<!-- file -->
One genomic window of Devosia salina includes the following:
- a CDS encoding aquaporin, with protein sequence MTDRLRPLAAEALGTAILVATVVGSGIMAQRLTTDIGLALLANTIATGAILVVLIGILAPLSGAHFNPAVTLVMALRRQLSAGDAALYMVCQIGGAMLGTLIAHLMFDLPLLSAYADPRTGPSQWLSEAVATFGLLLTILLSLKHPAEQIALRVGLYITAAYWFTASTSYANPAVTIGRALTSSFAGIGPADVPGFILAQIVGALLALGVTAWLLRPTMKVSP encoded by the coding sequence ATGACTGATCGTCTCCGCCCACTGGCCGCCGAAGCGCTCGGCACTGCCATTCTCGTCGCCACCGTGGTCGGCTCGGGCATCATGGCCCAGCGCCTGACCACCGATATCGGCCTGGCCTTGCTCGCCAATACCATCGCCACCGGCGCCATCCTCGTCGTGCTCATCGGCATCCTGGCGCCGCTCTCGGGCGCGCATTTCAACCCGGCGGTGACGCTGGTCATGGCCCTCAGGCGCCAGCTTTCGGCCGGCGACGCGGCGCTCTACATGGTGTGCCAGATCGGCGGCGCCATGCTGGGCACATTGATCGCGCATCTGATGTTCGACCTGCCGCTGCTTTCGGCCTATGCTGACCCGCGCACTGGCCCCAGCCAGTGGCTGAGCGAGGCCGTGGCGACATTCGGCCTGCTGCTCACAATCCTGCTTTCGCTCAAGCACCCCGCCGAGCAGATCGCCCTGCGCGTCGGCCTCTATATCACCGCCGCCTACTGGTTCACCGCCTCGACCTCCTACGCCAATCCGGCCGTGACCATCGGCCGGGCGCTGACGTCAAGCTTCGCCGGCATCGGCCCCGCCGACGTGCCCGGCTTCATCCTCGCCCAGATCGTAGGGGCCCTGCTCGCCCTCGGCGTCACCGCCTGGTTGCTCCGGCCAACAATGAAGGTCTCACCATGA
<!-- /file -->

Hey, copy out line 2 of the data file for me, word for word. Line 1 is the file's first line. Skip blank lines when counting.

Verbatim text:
- a CDS encoding aquaporin, with protein sequence MTDRLRPLAAEALGTAILVATVVGSGIMAQRLTTDIGLALLANTIATGAILVVLIGILAPLSGAHFNPAVTLVMALRRQLSAGDAALYMVCQIGGAMLGTLIAHLMFDLPLLSAYADPRTGPSQWLSEAVATFGLLLTILLSLKHPAEQIALRVGLYITAAYWFTASTSYANPAVTIGRALTSSFAGIGPADVPGFILAQIVGALLALGVTAWLLRPTMKVSP encoded by the coding sequence ATGACTGATCGTCTCCGCCCACTGGCCGCCGAAGCGCTCGGCACTGCCATTCTCGTCGCCACCGTGGTCGGCTCGGGCATCATGGCCCAGCGCCTGACCACCGATATCGGCCTGGCCTTGCTCGCCAATACCATCGCCACCGGCGCCATCCTCGTCGTGCTCATCGGCATCCTGGCGCCGCTCTCGGGCGCGCATTTCAACCCGGCGGTGACGCTGGTCATGGCCCTCAGGCGCCAGCTTTCGGCCGGCGACGCGGCGCTCTACATGGTGTGCCAGATCGGCGGCGCCATGCTGGGCACATTGATCGCGCATCTGATGTTCGACCTGCCGCTGCTTTCGGCCTATGCTGACCCGCGCACTGGCCCCAGCCAGTGGCTGAGCGAGGCCGTGGCGACATTCGGCCTGCTGCTCACAATCCTGCTTTCGCTCAAGCACCCCGCCGAGCAGATCGCCCTGCGCGTCGGCCTCTATATCACCGCCGCCTACTGGTTCACCGCCTCGACCTCCTACGCCAATCCGGCCGTGACCATCGGCCGGGCGCTGACGTCAAGCTTCGCCGGCATCGGCCCCGCCGACGTGCCCGGCTTCATCCTCGCCCAGATCGTAGGGGCCCTGCTCGCCCTCGGCGTCACCGCCTGGTTGCTCCGGCCAACAATGAAGGTCTCACCATGA